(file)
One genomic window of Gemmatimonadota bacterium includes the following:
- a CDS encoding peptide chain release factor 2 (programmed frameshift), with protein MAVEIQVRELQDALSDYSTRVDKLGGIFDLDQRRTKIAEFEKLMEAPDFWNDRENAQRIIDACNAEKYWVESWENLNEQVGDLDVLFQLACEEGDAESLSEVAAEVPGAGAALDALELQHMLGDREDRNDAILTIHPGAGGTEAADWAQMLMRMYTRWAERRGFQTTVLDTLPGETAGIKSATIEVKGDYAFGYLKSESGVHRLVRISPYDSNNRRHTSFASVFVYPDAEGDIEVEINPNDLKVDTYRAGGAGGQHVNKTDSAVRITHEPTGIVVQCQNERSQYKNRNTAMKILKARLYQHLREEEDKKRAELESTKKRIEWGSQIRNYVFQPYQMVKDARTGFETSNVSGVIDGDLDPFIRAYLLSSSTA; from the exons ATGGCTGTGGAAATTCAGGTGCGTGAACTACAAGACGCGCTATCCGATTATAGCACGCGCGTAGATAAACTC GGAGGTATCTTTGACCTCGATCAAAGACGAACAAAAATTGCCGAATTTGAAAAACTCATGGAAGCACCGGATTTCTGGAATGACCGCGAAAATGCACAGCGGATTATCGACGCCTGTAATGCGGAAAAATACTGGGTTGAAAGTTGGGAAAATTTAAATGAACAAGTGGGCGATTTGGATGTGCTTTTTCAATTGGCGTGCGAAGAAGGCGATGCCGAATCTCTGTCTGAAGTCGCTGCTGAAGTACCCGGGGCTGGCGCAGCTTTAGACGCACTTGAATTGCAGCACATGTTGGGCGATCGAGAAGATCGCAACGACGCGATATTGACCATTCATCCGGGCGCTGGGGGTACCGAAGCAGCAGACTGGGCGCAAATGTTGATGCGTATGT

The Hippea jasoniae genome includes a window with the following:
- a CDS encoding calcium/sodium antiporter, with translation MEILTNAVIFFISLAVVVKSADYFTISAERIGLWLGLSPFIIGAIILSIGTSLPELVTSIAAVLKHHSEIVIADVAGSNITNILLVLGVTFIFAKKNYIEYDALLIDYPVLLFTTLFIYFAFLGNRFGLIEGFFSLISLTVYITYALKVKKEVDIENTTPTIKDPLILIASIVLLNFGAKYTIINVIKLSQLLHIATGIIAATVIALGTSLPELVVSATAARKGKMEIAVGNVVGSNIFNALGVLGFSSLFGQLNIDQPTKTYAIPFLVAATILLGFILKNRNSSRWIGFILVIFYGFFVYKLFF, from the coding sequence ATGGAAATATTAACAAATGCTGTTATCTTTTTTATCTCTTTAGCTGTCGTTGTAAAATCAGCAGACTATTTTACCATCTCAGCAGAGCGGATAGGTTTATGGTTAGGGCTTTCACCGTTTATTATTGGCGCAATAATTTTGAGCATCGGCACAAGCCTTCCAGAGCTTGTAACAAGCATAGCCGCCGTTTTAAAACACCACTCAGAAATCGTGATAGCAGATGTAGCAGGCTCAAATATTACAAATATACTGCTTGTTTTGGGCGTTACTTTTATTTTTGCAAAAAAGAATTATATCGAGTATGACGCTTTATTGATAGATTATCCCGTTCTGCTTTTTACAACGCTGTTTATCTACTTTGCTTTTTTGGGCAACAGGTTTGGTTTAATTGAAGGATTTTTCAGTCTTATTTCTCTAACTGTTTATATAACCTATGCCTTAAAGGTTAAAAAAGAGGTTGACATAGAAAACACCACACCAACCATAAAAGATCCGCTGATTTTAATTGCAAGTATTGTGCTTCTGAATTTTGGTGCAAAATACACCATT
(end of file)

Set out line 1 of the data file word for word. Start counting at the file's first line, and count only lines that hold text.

One genomic window of Gemmatimonadota bacterium includes the following: